The Framework as Franchise

By | December 11, 2008

My PHP Advent article is up; therein I try to describe the parallels between public frameworks and business franchises. However, the PHP Advent site doesn’t support comments; if you would like to comment, please do so on this blog post instead. Thanks!

10 thoughts on “The Framework as Franchise

  1. Bill Karwin

    Good article, kudos! I like the analogy, but here are some thoughts:

    Business franchises also give you some marketing value. One reason a business owner buys a McDonald’s franchise is that the McDonald’s name gives them brand recognition, immediately establishes a certain market credibility, the franchisee can rely on corporate assistance for advertising, etc.

    However, a coding framework rarely gives any of that marketing-oriented value. The little “powered by” slug icons may be interesting to software developers who may want to make a website with similar functionality but different branding, but not to other typical users. This is the inverse of the brand value of a franchise like McDonald’s, where the “end users” take more interest in the brand than other restaurateurs do.

    And the closest thing to marketing assistance from a framework vendor is the “success stories” page on the vendor’s website, which isn’t an effective channel for the business that’s using the framework to reach its customers.

    Also, a franchise provides a lot of best practices for running a business that is exactly like every other franchise from that corporation. So a software framework is naturally great for implementing software exactly like the software for which the framework was developed.

    You also mention Rasmus’ famous non-framework framework (which actually reminds me of PageKit for Perl). Has anyone done an actual reference implementation of the NFF?

    Reply
  2. pmjones Post author

    Bill: those are all valid points. The best I can say is that “All models are wrong, but some are useful” — the analogy only goes so far. :-)

    Reply
  3. Brian D.

    I’m not sure if OpenID really qualifies as the type of framework referred to in Jones’s article.

    Good article, though. I started using frameworks as a consultant since I usually jump-start projects that are eventually taken over by other developers. It creates a lot less headaches for me if the documentation is all managed elsewhere and they’re not dependent on me for figuring out how things work.

    Reply
  4. Pingback: The Framework as Franchise | PHP-Blog.com

  5. MonkeyT

    Bill Karwin: “However, a coding framework rarely gives any of that marketing-oriented value. ”

    A web framework may not bring any value to the website from the web-browsing audience, but it certainly does add value to the developer looking to be hired. I run the job board for the DallasPHP and about a third of the ads we publish are specifically asking for framework experience, particularly Zend Framework, Code Ignitor or Symfony. Frameworks DO add market value, but its in the job market, not the consumer market.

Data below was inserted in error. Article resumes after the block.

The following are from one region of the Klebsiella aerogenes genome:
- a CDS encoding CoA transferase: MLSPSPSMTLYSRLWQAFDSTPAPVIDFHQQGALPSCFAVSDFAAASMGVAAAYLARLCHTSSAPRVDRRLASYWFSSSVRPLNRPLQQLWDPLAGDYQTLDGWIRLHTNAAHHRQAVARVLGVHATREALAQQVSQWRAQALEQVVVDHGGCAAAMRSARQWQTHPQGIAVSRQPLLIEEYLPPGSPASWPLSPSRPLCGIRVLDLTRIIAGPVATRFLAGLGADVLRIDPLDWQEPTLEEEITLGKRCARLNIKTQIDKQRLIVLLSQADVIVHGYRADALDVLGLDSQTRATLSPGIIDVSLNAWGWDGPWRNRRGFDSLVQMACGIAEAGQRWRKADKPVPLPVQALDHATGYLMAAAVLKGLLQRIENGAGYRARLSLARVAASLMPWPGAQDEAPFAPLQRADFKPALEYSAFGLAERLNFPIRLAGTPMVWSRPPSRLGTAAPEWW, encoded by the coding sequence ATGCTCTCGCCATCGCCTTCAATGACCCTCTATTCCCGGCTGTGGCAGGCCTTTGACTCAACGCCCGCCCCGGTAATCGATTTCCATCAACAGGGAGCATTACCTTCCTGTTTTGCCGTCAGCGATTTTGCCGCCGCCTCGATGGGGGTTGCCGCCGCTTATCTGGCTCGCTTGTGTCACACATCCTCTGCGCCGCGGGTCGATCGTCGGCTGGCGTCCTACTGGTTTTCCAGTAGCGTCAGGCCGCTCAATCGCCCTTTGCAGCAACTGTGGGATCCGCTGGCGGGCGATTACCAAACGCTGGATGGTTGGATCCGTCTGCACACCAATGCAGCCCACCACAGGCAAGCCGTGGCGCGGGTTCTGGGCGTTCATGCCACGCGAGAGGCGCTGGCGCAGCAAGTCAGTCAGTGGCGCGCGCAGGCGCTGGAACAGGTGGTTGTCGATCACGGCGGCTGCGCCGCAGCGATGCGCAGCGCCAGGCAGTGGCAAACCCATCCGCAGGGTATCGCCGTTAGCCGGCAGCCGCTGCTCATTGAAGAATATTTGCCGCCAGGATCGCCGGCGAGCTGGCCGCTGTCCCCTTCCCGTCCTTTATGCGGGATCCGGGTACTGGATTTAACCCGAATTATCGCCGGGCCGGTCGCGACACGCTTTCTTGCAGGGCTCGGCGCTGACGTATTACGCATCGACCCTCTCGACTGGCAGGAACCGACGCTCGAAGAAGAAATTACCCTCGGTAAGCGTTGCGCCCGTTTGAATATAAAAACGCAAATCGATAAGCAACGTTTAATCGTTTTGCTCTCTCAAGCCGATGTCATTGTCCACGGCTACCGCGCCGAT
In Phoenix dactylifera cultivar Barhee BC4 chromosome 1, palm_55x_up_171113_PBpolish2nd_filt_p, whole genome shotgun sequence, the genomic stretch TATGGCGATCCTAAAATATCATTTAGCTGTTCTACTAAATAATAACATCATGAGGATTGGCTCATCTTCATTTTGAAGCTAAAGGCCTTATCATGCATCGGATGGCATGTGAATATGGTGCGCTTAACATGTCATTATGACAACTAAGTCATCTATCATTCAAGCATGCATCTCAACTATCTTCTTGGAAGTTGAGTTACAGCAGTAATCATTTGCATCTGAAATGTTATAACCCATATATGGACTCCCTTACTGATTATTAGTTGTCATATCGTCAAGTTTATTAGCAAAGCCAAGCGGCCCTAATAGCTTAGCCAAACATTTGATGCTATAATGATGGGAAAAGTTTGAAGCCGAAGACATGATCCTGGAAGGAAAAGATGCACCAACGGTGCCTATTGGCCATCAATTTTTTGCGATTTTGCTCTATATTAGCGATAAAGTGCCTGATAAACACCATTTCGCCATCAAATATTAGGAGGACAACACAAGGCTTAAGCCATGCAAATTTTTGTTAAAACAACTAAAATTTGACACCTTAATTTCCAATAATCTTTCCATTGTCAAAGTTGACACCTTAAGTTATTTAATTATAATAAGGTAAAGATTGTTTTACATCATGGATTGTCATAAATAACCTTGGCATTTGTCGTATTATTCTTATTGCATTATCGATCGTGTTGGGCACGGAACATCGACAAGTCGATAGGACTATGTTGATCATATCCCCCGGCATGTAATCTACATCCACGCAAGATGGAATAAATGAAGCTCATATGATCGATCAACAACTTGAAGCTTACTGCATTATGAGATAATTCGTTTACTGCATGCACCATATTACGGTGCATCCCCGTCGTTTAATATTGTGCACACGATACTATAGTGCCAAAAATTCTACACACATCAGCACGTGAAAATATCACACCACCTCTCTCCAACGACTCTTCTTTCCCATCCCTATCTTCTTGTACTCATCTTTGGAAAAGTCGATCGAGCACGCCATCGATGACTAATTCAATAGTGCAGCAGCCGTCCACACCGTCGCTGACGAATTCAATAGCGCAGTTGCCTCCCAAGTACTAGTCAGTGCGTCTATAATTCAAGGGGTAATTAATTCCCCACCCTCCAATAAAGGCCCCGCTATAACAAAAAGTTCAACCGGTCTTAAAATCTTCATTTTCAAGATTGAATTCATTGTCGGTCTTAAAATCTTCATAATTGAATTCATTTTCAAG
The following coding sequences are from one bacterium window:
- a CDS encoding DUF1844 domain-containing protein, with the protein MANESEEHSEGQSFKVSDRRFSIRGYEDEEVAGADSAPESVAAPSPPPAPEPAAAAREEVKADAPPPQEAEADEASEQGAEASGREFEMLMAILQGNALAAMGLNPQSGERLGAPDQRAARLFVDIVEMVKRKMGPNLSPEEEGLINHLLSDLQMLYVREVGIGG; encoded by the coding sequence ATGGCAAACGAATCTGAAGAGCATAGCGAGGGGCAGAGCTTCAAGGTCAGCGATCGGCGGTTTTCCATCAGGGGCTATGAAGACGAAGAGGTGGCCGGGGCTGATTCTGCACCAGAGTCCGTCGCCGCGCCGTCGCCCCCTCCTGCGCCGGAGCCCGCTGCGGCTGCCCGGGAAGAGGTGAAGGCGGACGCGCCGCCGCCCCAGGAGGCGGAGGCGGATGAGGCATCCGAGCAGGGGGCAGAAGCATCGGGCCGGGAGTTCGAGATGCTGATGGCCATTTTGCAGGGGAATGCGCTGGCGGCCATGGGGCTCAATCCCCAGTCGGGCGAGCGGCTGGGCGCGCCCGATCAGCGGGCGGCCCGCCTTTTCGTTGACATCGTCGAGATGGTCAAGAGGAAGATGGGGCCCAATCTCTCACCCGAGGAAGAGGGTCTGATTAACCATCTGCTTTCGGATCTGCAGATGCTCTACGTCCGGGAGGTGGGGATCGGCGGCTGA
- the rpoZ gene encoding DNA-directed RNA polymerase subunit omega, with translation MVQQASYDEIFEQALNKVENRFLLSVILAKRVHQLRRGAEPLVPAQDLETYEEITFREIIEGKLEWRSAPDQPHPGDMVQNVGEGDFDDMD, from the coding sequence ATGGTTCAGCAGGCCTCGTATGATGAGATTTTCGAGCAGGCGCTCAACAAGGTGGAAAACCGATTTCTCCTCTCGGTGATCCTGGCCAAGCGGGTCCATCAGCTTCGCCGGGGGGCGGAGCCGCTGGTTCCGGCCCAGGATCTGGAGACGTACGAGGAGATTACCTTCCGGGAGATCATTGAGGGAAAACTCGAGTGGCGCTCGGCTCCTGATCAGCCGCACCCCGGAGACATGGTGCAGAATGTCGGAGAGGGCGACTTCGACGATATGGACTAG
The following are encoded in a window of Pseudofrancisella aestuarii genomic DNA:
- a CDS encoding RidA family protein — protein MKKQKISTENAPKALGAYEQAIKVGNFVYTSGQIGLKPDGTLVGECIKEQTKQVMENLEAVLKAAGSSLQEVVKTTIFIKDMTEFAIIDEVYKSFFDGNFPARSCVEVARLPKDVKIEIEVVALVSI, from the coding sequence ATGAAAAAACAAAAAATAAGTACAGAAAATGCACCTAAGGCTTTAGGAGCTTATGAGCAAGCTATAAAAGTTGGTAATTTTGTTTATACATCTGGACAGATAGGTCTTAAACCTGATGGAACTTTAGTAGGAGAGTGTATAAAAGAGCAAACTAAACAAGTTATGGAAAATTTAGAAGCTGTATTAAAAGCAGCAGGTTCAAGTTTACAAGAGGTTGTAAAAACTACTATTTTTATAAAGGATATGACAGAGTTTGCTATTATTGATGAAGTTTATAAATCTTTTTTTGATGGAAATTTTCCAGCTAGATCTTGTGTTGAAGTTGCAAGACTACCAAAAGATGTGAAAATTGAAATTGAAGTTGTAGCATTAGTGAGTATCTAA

Can a company gain credibility by choosing a framework? Maybe, maybe not. But a Developer can definitely gain credibility by knowing one (or more).

    Reply
  6. MonkeyT

    One more sentence to add to my previous response:

    A Company can considerably strengthen its hand by promoting and strengthening the brand identity of the framework they use: By attaching themselves to the brand, they are more likely to be approached by potential employees who are familiar with the framework, and who are, therefore, more rapidly capable of being brought into the company’s existing development team. It may not translate directly into retail growth, but it definitely cuts costs.

    Reply
  7. Roman

    Frameworks don’t just tell people how to do stuff, they also provide tools that do stuff themselves, which is less like a franchise and more like industrial equipment factory. Using outdated equipment and not doing any development, because “it’s all subjective”, is a sure way to technology stagnation.

    Also, since when do we want to have less franchises?

    The problem is not that there are a lot of frameworks, but that they are very similar to one another (Java-style coding, Rails-style organization…), highly complex and not modular enough to use whatever good components they have separately.

    Reply
  8. Joakim Nygård

    Very good illustration of why frameworks work!

    Re. marketing value, think of all the hype surrounding Rails. Not going to happen everytime, but recognition in whatever form is a plus.

    Reply

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